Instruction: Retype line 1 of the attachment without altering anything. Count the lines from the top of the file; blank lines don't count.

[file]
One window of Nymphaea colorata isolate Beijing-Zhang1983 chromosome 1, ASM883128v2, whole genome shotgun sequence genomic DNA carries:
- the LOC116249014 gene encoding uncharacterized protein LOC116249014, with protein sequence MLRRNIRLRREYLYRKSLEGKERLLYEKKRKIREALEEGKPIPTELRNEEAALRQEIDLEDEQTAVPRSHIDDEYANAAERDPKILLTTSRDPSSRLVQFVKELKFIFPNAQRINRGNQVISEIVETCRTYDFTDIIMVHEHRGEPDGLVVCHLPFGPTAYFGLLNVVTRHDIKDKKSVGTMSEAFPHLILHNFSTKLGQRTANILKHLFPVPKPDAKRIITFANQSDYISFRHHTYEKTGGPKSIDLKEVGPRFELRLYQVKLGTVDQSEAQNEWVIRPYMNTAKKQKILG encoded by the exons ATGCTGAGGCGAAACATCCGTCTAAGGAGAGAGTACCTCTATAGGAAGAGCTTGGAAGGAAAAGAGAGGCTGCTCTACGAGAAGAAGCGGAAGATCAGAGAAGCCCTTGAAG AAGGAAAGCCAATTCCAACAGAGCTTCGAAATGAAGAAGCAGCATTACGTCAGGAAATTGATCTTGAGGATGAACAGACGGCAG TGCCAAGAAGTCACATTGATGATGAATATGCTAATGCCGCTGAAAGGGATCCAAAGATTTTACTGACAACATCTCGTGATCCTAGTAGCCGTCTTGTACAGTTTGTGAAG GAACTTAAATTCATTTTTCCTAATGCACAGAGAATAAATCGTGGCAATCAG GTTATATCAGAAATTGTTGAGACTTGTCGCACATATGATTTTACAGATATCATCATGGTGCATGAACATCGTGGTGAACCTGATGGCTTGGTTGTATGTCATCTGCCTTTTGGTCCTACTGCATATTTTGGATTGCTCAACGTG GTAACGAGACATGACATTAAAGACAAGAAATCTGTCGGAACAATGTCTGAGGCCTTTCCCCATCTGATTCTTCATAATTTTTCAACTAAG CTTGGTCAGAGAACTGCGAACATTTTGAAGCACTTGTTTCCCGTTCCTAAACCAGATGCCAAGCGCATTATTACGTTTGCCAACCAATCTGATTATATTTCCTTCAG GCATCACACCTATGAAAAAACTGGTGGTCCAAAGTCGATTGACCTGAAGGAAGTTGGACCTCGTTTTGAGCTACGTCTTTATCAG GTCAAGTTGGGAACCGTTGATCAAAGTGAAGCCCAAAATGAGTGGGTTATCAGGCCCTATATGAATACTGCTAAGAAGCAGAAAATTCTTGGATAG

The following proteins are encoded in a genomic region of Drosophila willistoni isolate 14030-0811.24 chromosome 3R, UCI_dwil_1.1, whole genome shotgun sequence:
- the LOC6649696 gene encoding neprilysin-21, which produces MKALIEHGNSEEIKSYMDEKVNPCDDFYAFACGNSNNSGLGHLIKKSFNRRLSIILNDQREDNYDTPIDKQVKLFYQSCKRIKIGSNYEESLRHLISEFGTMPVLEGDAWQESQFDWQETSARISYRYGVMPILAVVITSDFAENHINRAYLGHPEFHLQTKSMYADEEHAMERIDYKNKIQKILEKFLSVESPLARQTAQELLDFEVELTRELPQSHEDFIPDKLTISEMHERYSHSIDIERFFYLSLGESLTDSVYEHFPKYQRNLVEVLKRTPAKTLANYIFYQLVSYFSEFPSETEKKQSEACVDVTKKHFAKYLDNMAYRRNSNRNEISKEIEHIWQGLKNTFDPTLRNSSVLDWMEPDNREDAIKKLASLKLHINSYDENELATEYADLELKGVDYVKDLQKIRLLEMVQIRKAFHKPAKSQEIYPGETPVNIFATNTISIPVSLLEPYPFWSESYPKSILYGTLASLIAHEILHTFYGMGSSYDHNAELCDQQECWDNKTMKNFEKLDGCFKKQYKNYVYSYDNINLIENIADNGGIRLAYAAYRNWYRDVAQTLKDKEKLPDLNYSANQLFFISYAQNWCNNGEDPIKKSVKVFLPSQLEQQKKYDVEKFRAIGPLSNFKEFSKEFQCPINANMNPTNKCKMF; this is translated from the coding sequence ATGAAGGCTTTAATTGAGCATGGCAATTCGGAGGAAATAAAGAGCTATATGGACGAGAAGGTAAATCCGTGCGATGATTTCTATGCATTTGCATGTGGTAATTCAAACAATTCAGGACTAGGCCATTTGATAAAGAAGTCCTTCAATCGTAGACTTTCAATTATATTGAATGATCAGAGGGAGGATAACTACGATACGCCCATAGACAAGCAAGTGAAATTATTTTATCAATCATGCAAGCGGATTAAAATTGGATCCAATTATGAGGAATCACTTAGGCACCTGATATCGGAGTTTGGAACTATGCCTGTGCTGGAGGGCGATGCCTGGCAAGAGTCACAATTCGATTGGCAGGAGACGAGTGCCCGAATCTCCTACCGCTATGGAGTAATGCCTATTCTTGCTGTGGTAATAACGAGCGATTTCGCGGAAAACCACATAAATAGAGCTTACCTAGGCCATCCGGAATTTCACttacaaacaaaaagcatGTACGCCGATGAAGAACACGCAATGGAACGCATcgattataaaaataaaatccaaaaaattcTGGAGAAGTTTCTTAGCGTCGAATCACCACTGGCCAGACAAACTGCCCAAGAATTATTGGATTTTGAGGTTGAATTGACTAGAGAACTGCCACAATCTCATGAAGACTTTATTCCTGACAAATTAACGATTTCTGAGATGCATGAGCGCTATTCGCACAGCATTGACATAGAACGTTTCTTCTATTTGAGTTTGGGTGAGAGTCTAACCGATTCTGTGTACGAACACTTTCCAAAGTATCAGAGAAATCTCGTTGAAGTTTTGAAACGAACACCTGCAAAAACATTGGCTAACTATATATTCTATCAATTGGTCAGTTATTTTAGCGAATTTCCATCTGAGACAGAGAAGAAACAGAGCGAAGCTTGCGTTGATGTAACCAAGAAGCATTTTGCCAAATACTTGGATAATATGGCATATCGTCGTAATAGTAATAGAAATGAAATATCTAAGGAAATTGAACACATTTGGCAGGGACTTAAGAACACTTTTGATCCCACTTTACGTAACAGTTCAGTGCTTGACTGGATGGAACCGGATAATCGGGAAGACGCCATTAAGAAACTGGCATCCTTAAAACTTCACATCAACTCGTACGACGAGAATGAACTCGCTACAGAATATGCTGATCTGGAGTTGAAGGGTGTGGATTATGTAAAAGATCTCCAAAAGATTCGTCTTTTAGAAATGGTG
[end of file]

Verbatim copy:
One window of Nymphaea colorata isolate Beijing-Zhang1983 chromosome 1, ASM883128v2, whole genome shotgun sequence genomic DNA carries: